The size of packets on a network may be limited both by hardware specifications and by protocol conventions. For example, the payload of a standard Ethernet frame is traditionally 1,500 bytes. The size limit is associated with the link-layer protocol and is called the maximum transfer unit or MTU. Table 14.1 shows some typical values for the MTU.
4. For specificity, RFCs that describe protocols often use the term “octet” instead of “byte.”
Ethernet frame (146 bytes)
header Application data
14 bytes 20 bytes 8 bytes
4 bytes 100 bytes
IPv4 packet (128 bytes)
UDP packet (108 bytes)
Table 14.1 MTUs for various types of network
Network type Maximum transfer unit
Ethernet 1,500 bytes (1,492 with 802.2 framing)a
FDDI 4,470 bytes (4,352 for IP/FDDI)
Token ring Configurableb
PPP modem link Configurable, often 512 or 576 bytes Point-to-point WAN links (T1, T3) Configurable, often 1,500 or 4,500 bytes
a. See page 541 for some comments on “jumbo” Ethernet packets.
b. Common values are 552; 1,064; 2,088; 4,508; and 8,232. Sometimes 1,500 to match Ethernet.
IP Address (v4)
AAA.BBB.CCC.DDD (4 bytes) = ? # total hosts
Network + host address —> same network address == same network (subnet)
Class 1st byte Format Comments
A 1-127 N.H.H.H Very early networks
B 128-191 N.N.H.H Large sites
(hard to get)
C 192-223 N.N.N.H Easy to get
(often obtained in sets)
D 224-239 - Multicast addresses
E 240-255 - Experimental addresses
Historical Internet Classes (no mask)
But this is inefficient
Most networks only have ~100 hosts
Class A & B addresses are wasted
Thus we need to find a way to further split the
32-bit number with leading 1’s + trailing 0’s
Digits mapped to 1’s —> network address Digits mapped to 0’s —> host address
Expressed as (a) 0xffffffc0 or (b) 255.255.255.192
ptg Tricks and tools for subnet arithmetic 459
Exhibit C Netmask base conversion
A /26 network has 6 bits left (32 – 26 = 6) to number hosts. 26 is 64, so the network has 64 potential host addresses. However, it can only accommodate 62 actual
hosts because the all-0 and all-1 host addresses are reserved (they are the network and broadcast addresses, respectively).
In our 220.127.116.11/26 example, the extra two bits of network address obtained by subnetting can take on the values 00, 01, 10, and 11. The 18.104.22.168/24 net- work has thus been divided into four /26 networks:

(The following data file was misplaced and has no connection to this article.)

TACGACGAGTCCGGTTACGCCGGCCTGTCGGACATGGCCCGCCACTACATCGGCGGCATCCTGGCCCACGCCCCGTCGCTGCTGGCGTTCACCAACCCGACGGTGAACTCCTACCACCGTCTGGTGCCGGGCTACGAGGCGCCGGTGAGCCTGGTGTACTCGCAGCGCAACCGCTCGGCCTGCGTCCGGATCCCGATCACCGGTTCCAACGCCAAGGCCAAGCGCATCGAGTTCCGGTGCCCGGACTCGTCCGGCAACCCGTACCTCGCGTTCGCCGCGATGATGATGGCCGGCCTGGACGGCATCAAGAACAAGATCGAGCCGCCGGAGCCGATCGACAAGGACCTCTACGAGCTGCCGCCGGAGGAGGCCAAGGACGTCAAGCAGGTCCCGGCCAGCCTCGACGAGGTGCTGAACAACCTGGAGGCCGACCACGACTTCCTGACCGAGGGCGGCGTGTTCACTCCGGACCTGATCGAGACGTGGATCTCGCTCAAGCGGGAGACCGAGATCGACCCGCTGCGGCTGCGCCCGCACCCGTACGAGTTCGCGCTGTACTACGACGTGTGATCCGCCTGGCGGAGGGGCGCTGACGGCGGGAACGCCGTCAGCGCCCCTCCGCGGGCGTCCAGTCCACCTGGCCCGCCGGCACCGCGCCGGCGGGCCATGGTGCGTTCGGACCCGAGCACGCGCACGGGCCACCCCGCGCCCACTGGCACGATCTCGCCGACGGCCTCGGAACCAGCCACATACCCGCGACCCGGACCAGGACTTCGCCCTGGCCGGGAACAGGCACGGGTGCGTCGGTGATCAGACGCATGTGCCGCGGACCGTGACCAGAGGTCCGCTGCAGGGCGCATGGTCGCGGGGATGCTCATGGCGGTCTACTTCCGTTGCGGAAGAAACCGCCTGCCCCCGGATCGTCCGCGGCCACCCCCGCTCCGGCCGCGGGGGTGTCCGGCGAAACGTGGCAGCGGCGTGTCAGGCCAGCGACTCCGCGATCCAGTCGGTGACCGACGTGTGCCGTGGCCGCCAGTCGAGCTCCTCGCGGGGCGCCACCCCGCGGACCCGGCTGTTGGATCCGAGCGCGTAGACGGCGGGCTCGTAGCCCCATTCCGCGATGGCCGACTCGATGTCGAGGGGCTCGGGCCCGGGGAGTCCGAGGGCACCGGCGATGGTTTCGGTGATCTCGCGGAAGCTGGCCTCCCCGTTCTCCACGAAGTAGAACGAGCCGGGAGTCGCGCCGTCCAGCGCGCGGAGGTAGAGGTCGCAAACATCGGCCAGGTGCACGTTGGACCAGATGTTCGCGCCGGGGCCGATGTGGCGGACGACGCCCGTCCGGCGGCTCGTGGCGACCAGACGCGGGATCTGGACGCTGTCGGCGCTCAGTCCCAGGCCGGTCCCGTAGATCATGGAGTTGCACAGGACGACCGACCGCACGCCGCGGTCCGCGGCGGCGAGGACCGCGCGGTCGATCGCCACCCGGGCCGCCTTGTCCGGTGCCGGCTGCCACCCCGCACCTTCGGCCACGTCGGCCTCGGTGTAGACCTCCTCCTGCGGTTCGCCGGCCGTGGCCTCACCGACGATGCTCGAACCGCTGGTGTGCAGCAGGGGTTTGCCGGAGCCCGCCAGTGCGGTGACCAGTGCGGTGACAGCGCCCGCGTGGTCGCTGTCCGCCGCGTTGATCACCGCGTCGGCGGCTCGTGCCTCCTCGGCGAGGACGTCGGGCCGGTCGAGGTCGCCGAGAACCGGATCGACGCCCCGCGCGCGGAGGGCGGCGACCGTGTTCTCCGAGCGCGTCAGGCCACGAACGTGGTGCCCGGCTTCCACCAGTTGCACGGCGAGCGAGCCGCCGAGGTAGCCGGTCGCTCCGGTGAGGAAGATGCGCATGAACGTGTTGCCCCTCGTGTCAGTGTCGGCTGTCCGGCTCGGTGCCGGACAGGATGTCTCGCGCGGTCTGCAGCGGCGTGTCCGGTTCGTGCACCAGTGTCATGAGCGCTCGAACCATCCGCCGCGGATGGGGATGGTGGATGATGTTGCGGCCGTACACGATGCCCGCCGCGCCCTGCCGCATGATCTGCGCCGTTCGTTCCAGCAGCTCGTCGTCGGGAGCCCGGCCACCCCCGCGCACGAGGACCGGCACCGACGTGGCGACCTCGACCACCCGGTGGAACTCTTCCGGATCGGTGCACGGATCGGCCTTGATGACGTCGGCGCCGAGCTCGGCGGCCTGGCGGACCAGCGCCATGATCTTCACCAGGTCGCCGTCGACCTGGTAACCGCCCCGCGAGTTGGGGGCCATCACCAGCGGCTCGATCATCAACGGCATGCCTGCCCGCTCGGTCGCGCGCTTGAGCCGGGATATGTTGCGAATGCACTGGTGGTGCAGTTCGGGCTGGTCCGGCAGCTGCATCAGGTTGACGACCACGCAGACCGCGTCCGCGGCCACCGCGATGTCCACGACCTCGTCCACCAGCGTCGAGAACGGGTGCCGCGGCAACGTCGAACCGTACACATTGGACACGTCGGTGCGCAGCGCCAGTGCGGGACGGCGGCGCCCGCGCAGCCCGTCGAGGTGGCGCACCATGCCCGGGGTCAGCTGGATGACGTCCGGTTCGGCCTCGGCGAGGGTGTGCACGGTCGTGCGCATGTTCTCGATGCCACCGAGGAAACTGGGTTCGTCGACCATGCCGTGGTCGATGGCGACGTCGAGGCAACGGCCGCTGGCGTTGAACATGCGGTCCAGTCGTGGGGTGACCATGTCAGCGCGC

•22.214.171.124/26 (0 in decimal is 00000000 in binary)
•126.96.36.199/26 (64 in decimal is 01000000 in binary)
•188.8.131.52/26 (128 in decimal is 10000000 in binary)
•184.108.40.206/26 (192 in decimal is 11000000 in binary)
The boldfaced bits of the last byte of each address are the bits that belong to the network portion of that byte.
Tricks and tools for subnet arithmetic
It’s confusing to do all this bit twiddling in your head, but some tricks can make it simpler. The number of hosts per network and the value of the last byte in the
netmask always add up to 256:
last netmask byte = 256 – net size
For example, 256 – 64 = 192, which is the final byte of the netmask in the preced- ing example. Another arithmetic fact is that the last byte of an actual network
address (as opposed to a netmask) must be evenly divisible by the number of hosts per network. We see this fact in action in the 220.127.116.11/26 example, where the last bytes of the networks are 0, 64, 128, and 192—all divisible by 64.7 Given an IP address (say, 18.104.22.168), we cannot tell without the associated netmask what the network address and broadcast address will be. Table 14.3 on the next page shows the possibilities for /16 (the default for a class B address), /24 (a plausible value), and /26 (a reasonable value for a small network).